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How snakes lost their limbs

Originally posted on Dear Kitty. Some blog:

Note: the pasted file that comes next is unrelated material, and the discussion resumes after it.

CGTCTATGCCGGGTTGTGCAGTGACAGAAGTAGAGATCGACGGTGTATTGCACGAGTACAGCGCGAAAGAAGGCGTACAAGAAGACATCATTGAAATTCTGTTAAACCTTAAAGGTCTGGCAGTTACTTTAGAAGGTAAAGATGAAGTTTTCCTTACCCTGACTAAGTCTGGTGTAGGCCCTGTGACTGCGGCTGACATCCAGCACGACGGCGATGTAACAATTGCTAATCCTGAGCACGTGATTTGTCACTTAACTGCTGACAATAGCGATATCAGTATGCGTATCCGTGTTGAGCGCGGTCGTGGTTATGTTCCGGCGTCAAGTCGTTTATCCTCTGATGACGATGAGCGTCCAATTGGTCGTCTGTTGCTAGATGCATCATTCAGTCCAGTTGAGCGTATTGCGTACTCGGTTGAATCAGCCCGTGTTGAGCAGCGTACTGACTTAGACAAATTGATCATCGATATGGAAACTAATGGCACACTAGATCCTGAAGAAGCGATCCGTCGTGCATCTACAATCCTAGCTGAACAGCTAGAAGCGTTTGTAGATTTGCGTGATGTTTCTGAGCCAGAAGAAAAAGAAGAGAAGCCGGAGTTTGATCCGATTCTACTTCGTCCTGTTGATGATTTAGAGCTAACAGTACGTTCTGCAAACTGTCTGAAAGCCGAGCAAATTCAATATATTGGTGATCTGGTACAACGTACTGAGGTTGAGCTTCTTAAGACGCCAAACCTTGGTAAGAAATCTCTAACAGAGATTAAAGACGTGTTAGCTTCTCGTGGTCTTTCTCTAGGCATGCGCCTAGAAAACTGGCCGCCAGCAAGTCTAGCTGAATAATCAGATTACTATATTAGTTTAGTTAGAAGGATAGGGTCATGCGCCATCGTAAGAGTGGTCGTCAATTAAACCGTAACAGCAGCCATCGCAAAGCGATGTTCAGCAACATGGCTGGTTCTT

https://youtu.be/gIvrGtgVtr8 This February 2018 video says about itself: 90 million years ago, an ancient snake known as Najash had…legs. It is by no means the only snake to have limbs either. But what’s even stranger: we’re not at all sure where it came from. From the Fundação de Amparo à Pesquisa do Estado de São Paulo in Brazil: Research explains how snakes lost their limbs The study is part of an effort to understand how changes in the genome lead to changes in phenotypes February 6, 2019 Snakes and lizards are reptiles that belong to the order Squamata. They share several traits but differ in one obvious respect: snakes do not have limbs. The two suborders diverged more than 100 million years ago. Identification of the genetic factors involved in this loss of limbs is a focus of the article “Phenotype loss is associated with widespread divergence of the gene regulatory landscape in evolution” published by Juliana Gusson Roscito and collaborators in Nature Communications. Another equally interesting focus of the article is eye degeneration in certain subterranean mammals. “We investigated these two cases in order to understand a much more general process, which is how genome changes during evolution lead to phenotype changes,” Roscito told. Currently working as a researcher at the Max Planck Institute for Molecular Cell Biology and Genetics in Dresden, Germany, Roscito has been a postdoctoral fellow in Brazil and…